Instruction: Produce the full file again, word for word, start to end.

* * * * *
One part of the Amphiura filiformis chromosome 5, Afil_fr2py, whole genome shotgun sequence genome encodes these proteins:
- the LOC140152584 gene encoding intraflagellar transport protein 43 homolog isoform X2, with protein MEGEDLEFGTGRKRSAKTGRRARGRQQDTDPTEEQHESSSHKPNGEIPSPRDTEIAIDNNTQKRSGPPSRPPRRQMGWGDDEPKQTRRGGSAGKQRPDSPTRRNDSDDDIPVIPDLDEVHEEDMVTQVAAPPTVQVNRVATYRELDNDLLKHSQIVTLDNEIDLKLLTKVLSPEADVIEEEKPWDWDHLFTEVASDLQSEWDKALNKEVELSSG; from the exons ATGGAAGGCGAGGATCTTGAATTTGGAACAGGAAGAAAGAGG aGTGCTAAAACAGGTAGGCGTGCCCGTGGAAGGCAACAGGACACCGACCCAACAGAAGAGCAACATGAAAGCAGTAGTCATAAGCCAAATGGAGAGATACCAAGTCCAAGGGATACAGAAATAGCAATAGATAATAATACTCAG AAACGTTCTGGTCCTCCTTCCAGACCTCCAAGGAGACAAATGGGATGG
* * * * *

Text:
One part of the Amphiura filiformis chromosome 5, Afil_fr2py, whole genome shotgun sequence genome encodes these proteins:
- the LOC140152584 gene encoding intraflagellar transport protein 43 homolog isoform X2, with protein MEGEDLEFGTGRKRSAKTGRRARGRQQDTDPTEEQHESSSHKPNGEIPSPRDTEIAIDNNTQKRSGPPSRPPRRQMGWGDDEPKQTRRGGSAGKQRPDSPTRRNDSDDDIPVIPDLDEVHEEDMVTQVAAPPTVQVNRVATYRELDNDLLKHSQIVTLDNEIDLKLLTKVLSPEADVIEEEKPWDWDHLFTEVASDLQSEWDKALNKEVELSSG; from the exons ATGGAAGGCGAGGATCTTGAATTTGGAACAGGAAGAAAGAGG aGTGCTAAAACAGGTAGGCGTGCCCGTGGAAGGCAACAGGACACCGACCCAACAGAAGAGCAACATGAAAGCAGTAGTCATAAGCCAAATGGAGAGATACCAAGTCCAAGGGATACAGAAATAGCAATAGATAATAATACTCAG AAACGTTCTGGTCCTCCTTCCAGACCTCCAAGGAGACAAATGGGATGG